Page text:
April 14, 2005





A meeting was conducted by the Oshtemo Charter Township Planning Commission on Thursday, April 14, 2005, commencing at approximately 7:00 p.m. at the Oshtemo Charter Township Hall.

MEMBERS PRESENT: James Turcott, Chairman
Deborah L. Everett
Kathleen Garland-Rike
Mike Smith
Fred Gould
Terry Schley
Lee Larson


Also present were Mary Lynn Bugge, Township Planner ; James W. Porter, Township Attorney; and approximately four other interested persons.


The meeting was called to order at 7:00 p.m.


The Chairman asked if there were any corrections or additions to the Agenda, and if not, he said he would entertain a motion to approve the Agenda. Mr. Schley made a motion to approve the Agenda as submitted. Ms. Everett seconded the motion. The Chairman called for a vote on the motion, and the motion passed unanimously.


The Chairman noted that the next item on the Agenda was approval of the minutes of March 24, 2005. Mr. Schley made a motion to approve the minutes as submitted. Mr. Smith seconded the motion. The Chairman called for discussion on the motion, and hearing none, called for a vote. The motion passed unanimously.


The Chairman said the next item up for consideration was the special exception use for Meijer for a seasonal outdoor storage and display at 6660 West Main Street, Parcel No. 3905-14-185-021. The Chairman asked for a report from the Planning Department. Ms. Bugge submitted her report to the Planning Commission dated April 14, 2005, and the same is incorporated herein by reference.

Ms. Bugge reminded the Planning Commission that this matter had been considered by the Commission on March 24, 2005. She said that the item was tabled at the March 24th meeting until a full Commission could be present to address the question. Ms. Bugge explained to the Commission that the applicant was continuing its request for a bag corral area in its parking lot to store, display and load Garden Center related goods from the Meijer store. She noted, since the last review, the bag corral had been relocated from the front of the building to the west side of the building nearer the Garden Center. She also said that the applicant had reduced the dimensions of its request from a 100' x 150' (50 parking spaces) to 80' x 120' (39 parking spaces). She also referred the Planning Commission to the new site plan.

Ms. Bugge proceeded to review the request, pursuant to Section 30.409 of the Ordinance, and took the Commission through Section 60.100 concerning special exception use criteria of the Zoning Ordinance.

The Chairman asked if there were any questions of Ms. Bugge. Mr. Schley asked if the enclosed portion of the structure jutting out from the west side of the Meijer building used to be part of the Garden Center. Mr. Greg Heath from Meijer, Inc. indicated that it was a new addition and no longer part of the Garden Center.

The Chairman then asked to hear from the applicant. Mr. Heath again introduced himself to the Planning Commission. He noted that Meijer had reduced the size of its request and had also relocated the bag corral to the area west of the building. He said this was done to address the Planning Commission's traffic concerns, as well as potential pedestrian conflict with the proposed outdoor display area. He told the Planning Commissioners that their concern regarding duplication of product raised at their last meeting had been addressed by store management. He said that the product being offered for sale outside would not be sold inside of the store due to limited space.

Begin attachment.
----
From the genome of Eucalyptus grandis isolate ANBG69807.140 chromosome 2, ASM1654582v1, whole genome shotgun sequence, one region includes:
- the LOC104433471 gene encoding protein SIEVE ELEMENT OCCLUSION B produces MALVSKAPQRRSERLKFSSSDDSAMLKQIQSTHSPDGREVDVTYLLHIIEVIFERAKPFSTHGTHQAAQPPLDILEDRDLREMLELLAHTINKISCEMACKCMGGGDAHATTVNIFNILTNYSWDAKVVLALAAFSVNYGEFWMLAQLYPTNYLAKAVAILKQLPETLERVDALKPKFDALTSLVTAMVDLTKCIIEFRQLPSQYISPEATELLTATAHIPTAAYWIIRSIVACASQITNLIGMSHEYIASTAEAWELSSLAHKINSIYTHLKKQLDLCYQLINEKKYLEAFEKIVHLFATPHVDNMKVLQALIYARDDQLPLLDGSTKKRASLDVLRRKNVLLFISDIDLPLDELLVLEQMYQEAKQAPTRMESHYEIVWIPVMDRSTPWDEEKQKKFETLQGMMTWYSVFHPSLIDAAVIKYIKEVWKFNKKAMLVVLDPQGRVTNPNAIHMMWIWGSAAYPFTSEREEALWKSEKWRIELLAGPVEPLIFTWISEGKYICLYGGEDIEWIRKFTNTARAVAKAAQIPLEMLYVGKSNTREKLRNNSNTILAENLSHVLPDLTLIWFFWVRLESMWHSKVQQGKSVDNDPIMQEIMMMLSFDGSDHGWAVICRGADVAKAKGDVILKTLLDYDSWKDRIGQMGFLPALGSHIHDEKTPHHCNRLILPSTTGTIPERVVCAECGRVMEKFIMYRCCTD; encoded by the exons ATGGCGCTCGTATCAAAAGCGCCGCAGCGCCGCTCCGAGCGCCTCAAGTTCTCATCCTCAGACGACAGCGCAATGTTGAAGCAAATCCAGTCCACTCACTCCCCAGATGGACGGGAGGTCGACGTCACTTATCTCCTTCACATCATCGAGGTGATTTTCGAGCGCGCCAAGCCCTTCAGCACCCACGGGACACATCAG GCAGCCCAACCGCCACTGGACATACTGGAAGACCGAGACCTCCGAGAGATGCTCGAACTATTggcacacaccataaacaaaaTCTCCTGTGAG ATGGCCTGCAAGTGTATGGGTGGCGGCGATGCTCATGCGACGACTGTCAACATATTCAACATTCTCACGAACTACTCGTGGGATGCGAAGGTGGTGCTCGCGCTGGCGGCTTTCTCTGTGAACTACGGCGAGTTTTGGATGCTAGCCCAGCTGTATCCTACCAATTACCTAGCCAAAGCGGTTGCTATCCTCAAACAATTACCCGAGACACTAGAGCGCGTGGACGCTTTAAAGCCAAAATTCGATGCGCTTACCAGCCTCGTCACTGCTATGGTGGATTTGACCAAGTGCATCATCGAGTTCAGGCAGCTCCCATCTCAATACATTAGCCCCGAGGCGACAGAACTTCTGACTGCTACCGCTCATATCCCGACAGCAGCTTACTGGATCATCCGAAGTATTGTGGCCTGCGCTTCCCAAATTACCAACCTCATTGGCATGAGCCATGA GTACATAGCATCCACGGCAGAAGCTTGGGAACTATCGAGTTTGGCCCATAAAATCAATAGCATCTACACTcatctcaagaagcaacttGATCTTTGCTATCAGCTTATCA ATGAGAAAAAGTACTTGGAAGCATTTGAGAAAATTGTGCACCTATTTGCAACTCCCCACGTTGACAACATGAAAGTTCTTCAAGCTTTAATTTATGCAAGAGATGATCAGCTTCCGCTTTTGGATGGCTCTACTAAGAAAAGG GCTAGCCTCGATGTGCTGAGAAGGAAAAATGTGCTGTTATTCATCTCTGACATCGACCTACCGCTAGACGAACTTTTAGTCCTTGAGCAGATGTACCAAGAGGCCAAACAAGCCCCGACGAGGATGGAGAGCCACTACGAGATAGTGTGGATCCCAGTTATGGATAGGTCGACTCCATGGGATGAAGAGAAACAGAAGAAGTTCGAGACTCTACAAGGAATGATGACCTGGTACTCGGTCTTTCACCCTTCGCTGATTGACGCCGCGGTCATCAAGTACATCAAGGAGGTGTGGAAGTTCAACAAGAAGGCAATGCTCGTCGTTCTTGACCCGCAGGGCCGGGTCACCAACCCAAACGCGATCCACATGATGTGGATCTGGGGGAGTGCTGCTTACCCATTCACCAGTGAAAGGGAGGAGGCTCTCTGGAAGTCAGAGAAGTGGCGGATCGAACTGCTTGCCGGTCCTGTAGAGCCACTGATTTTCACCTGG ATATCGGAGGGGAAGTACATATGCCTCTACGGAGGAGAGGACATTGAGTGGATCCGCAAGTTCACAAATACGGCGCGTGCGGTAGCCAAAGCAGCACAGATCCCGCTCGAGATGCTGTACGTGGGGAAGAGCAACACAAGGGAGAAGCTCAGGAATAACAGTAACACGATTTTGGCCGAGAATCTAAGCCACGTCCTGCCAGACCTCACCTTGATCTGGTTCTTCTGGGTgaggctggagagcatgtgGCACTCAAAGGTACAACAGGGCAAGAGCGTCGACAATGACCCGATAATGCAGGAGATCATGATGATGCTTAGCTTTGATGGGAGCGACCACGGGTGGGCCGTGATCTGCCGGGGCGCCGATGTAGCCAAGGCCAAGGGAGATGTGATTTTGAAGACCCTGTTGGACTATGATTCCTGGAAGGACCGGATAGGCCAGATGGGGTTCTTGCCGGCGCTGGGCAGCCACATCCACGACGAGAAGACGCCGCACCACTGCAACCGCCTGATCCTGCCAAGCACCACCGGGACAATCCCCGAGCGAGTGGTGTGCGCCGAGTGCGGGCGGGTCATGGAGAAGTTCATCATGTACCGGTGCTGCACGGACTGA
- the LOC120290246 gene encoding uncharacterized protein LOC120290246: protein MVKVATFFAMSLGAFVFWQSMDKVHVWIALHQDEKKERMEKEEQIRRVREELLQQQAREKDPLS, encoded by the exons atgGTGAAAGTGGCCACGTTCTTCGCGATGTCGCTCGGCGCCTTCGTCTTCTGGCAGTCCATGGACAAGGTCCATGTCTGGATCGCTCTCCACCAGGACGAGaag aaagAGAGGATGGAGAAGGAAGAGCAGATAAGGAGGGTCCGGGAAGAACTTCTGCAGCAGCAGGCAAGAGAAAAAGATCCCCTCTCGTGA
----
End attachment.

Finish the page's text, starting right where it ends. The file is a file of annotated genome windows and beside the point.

Mr. Heath again expressed his opinion that the proposed sales area was not storage. He questioned how one would define "storage." He said, if it was based on height, they would make sure that the area around the periphery of the bag corral would not have anything stacked more than four feet in height. He said that Meijer was as concerned about safety as the Township.

Mr. Heath asked if the Commission had any questions. Mr. Schley asked, at the time Meijer had expanded their building to the west whether it had considered expanding the Garden Center at that time, or did Meijer think it would be able to gain additional space by asking for the bag corral. Mr. Heath said that they had discussed putting the outdoor sales area under cover, but felt that doing so was not feasible. However, Mr. Heath added that it was not based upon their presupposition that they would receive any type of permit for outdoor sales from the Township.

Mr. Schley asked if Meijer would consider not stacking anything in the bag corral more than four feet in height. Mr. Heath said that they would accept that, though it would not be their preferred method of doing business.

The Chairman called for public comment. Hearing none, he called for Commission deliberations. Ms. Garland-Rike reminded the Commission that she had said at the last meeting that there were questions regarding fire lane access issues. She expressed some concern regarding the proposed site plan and the possibility that people would park in the fire lane in order to load materials. Mr. Heath said Meijer would make sure that the fire lane was kept clear. Mr. Smith said that he did not think that the proposed site plan encroached upon the fire lane. Ms. Bugge said she thought Ms. Garland-Rike was saying that people would likely stop or park in the fire lane while loading product.